The divide between former President Alvaro Uribe and current President Juan Manuel Santos widened further Tuesday, following Sunday’s local elections and Santos’ decision to appoint Liberal Party leader and Uribe-critic Rafael Pardo as Labor Minister.
Uribe made his strongest criticism yet of Santos, calling the current president a hypocrite and hostile to Uribe’s policies.
The former president made the comments in response to Santos’ decision to appoint the Liberal Party leader as the country’s new labor minister.
Uribe said in response to the decision by his former ally, “the national government’s actions are hypocritical and lack popular support.”
The former president called the decision to appoint Pardo as the country’s new labor minister a “signal of hostility against Uribism.”
In 2005 Pardo defected from the then “Uribista” Cambio Radical party to cross the floor and join the opposition Liberal Party. Pardo had supported Uribe for two years but decided to leave due to his conflicting views on paramilitarism and his opposition to the proposed referendum that sought Uribe’s re-election.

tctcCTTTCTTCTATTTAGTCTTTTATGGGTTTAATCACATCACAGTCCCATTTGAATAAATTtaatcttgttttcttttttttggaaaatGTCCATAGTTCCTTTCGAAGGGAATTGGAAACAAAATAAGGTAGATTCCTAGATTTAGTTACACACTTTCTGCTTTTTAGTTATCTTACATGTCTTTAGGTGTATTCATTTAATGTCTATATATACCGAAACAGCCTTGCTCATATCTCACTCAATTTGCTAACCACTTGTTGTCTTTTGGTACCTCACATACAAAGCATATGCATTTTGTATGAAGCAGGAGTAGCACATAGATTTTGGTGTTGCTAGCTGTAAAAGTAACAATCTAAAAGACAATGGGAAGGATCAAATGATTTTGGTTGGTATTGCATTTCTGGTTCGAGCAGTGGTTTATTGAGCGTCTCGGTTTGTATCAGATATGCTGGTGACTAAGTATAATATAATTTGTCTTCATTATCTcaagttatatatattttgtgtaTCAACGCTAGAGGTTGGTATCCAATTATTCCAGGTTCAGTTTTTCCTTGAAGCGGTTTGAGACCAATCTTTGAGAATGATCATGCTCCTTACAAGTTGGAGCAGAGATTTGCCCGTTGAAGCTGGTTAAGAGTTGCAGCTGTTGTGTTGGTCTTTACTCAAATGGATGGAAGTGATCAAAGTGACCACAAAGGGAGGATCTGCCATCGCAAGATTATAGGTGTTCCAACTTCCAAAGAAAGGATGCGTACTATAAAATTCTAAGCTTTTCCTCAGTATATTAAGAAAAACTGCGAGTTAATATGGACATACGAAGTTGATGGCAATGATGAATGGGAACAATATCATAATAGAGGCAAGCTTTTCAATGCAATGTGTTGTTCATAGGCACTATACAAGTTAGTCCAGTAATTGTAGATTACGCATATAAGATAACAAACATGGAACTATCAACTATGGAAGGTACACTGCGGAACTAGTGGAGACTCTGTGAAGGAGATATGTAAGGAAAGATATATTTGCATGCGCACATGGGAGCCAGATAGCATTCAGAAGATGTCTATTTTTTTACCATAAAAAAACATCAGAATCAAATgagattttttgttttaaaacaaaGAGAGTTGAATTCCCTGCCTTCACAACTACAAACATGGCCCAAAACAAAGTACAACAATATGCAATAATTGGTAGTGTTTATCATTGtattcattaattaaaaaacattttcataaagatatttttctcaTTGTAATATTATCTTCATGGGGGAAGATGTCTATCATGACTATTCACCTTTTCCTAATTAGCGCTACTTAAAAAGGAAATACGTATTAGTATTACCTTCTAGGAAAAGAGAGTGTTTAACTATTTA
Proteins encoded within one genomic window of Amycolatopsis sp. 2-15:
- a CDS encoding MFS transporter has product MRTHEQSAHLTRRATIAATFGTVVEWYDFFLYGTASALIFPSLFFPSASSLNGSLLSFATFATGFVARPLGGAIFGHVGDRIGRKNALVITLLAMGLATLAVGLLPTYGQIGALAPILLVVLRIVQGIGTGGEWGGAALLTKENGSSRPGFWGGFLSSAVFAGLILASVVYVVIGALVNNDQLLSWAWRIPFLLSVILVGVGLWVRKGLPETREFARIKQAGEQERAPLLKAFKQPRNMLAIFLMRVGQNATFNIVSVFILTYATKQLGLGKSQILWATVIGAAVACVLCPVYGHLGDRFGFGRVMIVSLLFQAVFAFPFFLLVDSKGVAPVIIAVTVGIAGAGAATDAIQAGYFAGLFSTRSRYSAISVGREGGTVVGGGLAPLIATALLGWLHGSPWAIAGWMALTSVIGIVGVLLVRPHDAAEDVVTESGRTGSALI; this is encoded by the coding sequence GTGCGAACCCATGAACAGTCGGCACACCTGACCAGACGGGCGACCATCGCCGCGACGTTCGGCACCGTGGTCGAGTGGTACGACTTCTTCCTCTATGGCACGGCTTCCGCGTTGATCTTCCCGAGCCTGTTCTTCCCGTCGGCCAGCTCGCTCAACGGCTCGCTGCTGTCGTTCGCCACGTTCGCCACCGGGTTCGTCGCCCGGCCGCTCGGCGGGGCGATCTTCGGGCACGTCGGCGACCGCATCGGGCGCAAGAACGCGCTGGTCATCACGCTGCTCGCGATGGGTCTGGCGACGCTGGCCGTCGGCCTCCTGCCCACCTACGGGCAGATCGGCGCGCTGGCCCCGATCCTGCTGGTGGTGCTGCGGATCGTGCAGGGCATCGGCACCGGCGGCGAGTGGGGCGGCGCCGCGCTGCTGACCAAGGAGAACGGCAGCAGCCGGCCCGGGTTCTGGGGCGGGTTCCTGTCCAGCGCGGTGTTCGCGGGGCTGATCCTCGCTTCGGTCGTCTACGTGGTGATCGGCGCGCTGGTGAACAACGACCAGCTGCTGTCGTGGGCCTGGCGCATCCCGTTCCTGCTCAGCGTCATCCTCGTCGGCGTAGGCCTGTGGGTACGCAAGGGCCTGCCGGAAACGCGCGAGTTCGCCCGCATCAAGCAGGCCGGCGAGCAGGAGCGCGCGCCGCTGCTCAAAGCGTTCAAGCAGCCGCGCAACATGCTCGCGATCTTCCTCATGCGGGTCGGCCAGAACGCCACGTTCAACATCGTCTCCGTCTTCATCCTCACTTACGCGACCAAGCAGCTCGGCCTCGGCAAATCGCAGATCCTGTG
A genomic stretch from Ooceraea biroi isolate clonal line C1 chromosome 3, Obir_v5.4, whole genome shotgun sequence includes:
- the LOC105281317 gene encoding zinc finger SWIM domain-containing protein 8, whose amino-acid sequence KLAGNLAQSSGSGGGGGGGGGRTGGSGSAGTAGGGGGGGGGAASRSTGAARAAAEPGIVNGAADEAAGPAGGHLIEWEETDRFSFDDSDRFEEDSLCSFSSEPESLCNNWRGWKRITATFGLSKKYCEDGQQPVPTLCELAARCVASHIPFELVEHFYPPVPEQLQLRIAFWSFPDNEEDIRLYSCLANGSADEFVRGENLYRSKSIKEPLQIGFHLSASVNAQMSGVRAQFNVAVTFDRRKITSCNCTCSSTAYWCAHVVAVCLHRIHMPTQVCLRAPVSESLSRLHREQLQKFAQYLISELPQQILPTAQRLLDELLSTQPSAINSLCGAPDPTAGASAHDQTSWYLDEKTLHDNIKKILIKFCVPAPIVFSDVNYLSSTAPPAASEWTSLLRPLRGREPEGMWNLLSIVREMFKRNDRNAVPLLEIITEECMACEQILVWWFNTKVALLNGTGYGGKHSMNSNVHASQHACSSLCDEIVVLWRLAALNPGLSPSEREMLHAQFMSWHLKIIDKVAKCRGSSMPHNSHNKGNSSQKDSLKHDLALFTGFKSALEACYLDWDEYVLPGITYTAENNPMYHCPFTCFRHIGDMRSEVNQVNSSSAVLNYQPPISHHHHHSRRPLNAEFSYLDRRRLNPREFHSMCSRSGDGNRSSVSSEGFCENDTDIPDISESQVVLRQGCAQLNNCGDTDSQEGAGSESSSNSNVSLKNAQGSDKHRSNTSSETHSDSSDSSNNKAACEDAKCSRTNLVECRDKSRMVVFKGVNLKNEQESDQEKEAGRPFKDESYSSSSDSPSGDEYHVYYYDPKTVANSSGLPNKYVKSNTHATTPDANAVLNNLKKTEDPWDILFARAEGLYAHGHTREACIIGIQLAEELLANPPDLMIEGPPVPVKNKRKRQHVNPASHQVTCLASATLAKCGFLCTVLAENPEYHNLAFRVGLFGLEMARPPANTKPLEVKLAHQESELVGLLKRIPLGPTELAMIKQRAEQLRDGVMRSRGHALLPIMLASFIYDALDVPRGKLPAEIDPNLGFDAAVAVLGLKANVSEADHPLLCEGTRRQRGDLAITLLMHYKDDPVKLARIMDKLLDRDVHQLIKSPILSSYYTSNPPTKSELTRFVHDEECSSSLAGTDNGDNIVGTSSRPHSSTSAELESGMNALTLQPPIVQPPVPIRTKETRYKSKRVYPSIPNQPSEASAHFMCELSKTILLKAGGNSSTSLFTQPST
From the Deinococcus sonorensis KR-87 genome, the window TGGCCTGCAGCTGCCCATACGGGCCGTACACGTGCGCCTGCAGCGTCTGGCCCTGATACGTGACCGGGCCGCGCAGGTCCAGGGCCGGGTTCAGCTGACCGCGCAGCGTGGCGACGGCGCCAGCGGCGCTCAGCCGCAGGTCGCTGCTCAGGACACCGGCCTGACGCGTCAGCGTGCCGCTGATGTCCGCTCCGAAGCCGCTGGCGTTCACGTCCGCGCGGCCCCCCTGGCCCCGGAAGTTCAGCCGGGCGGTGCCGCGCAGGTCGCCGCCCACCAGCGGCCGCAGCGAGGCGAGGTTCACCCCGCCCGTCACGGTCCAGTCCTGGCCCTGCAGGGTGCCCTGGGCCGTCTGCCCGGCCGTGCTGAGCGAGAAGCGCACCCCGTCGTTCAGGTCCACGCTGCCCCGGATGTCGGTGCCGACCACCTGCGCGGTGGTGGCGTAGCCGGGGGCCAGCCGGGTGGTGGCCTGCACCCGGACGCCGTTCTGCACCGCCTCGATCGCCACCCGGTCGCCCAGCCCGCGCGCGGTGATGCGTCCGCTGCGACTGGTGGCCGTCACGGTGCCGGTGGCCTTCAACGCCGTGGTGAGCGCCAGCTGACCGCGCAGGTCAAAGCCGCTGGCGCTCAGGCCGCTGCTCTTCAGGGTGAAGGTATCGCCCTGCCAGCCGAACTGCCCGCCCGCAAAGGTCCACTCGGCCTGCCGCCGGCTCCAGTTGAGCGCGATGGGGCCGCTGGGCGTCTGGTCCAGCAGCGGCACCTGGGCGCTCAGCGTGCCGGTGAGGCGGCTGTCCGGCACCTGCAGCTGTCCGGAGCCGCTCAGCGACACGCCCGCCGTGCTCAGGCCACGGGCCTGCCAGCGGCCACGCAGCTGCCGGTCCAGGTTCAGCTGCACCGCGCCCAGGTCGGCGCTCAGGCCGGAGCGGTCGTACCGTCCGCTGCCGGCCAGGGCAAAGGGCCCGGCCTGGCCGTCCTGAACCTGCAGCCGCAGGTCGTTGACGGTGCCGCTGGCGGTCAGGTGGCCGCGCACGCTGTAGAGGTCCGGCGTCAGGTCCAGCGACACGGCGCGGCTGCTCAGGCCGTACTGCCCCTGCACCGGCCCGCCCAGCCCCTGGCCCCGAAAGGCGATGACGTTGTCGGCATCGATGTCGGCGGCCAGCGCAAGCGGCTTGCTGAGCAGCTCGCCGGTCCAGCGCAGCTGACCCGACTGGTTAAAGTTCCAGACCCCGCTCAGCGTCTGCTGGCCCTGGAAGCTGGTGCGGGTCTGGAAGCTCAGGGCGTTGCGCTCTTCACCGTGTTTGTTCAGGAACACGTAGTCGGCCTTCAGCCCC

Uribe claims that the appointment of Pardo proves that Santos had been supporting election candidates, despite claiming that government was not specifically supporting any candidates in Sunday’s elections.
According to Santos, “the government said that they did not have candidates, but before the election the government announced the naming [of candidates] that shows total hostility towards us.”
Colombian senators have revealed their belief that, following the political changes, it is increasingly likely that Uribe will soon join the opposition party to the government. Senator Armando Benedetti claims that he has been warning for nearly two months of the possibility that the former president would join the opposition.
According to the senator, “everyone knows that in some way or another ex-president Uribe and President Santos have been growing apart.”
According to Colombia expert Adam Isacson, the results of Sunday’s election could mean the end of the alliance between Uribe and Santos, with Uribe potentially coming out as a major opposition figure to the government.
Colombia’s former president Alvaro Uribe lost a great deal of political influence in Sunday’s local elections, where candidates backed by Uribe lost in almost all major cities and the majority of departments.